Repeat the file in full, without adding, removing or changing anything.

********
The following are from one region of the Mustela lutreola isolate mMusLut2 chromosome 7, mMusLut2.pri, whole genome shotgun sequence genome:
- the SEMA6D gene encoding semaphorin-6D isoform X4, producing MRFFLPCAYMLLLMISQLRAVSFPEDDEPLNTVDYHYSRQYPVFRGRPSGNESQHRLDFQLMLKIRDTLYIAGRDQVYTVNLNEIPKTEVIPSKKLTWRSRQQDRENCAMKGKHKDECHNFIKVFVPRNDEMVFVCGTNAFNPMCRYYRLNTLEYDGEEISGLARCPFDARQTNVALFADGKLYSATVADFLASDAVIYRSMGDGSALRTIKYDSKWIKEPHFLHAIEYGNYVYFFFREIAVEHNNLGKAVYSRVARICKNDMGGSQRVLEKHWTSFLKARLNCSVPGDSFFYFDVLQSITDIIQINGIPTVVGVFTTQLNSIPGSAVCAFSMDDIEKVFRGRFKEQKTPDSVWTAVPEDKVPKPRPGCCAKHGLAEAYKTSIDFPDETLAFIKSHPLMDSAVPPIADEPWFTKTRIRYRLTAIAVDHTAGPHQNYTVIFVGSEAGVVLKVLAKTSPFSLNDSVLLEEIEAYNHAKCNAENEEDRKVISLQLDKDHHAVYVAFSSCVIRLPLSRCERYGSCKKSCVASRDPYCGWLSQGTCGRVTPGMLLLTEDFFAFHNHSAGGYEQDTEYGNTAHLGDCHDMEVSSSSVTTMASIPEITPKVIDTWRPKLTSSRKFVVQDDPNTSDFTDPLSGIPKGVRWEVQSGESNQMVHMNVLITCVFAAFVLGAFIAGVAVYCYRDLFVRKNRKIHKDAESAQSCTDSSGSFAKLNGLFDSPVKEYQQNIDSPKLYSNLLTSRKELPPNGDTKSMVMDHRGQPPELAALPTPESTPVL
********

The following are from one region of the Mustela lutreola isolate mMusLut2 chromosome 7, mMusLut2.pri, whole genome shotgun sequence genome:
- the SEMA6D gene encoding semaphorin-6D isoform X4, producing MRFFLPCAYMLLLMISQLRAVSFPEDDEPLNTVDYHYSRQYPVFRGRPSGNESQHRLDFQLMLKIRDTLYIAGRDQVYTVNLNEIPKTEVIPSKKLTWRSRQQDRENCAMKGKHKDECHNFIKVFVPRNDEMVFVCGTNAFNPMCRYYRLNTLEYDGEEISGLARCPFDARQTNVALFADGKLYSATVADFLASDAVIYRSMGDGSALRTIKYDSKWIKEPHFLHAIEYGNYVYFFFREIAVEHNNLGKAVYSRVARICKNDMGGSQRVLEKHWTSFLKARLNCSVPGDSFFYFDVLQSITDIIQINGIPTVVGVFTTQLNSIPGSAVCAFSMDDIEKVFRGRFKEQKTPDSVWTAVPEDKVPKPRPGCCAKHGLAEAYKTSIDFPDETLAFIKSHPLMDSAVPPIADEPWFTKTRIRYRLTAIAVDHTAGPHQNYTVIFVGSEAGVVLKVLAKTSPFSLNDSVLLEEIEAYNHAKCNAENEEDRKVISLQLDKDHHAVYVAFSSCVIRLPLSRCERYGSCKKSCVASRDPYCGWLSQGTCGRVTPGMLLLTEDFFAFHNHSAGGYEQDTEYGNTAHLGDCHDMEVSSSSVTTMASIPEITPKVIDTWRPKLTSSRKFVVQDDPNTSDFTDPLSGIPKGVRWEVQSGESNQMVHMNVLITCVFAAFVLGAFIAGVAVYCYRDLFVRKNRKIHKDAESAQSCTDSSGSFAKLNGLFDSPVKEYQQNIDSPKLYSNLLTSRKELPPNGDTKSMVMDHRGQPPELAALPTPESTPVL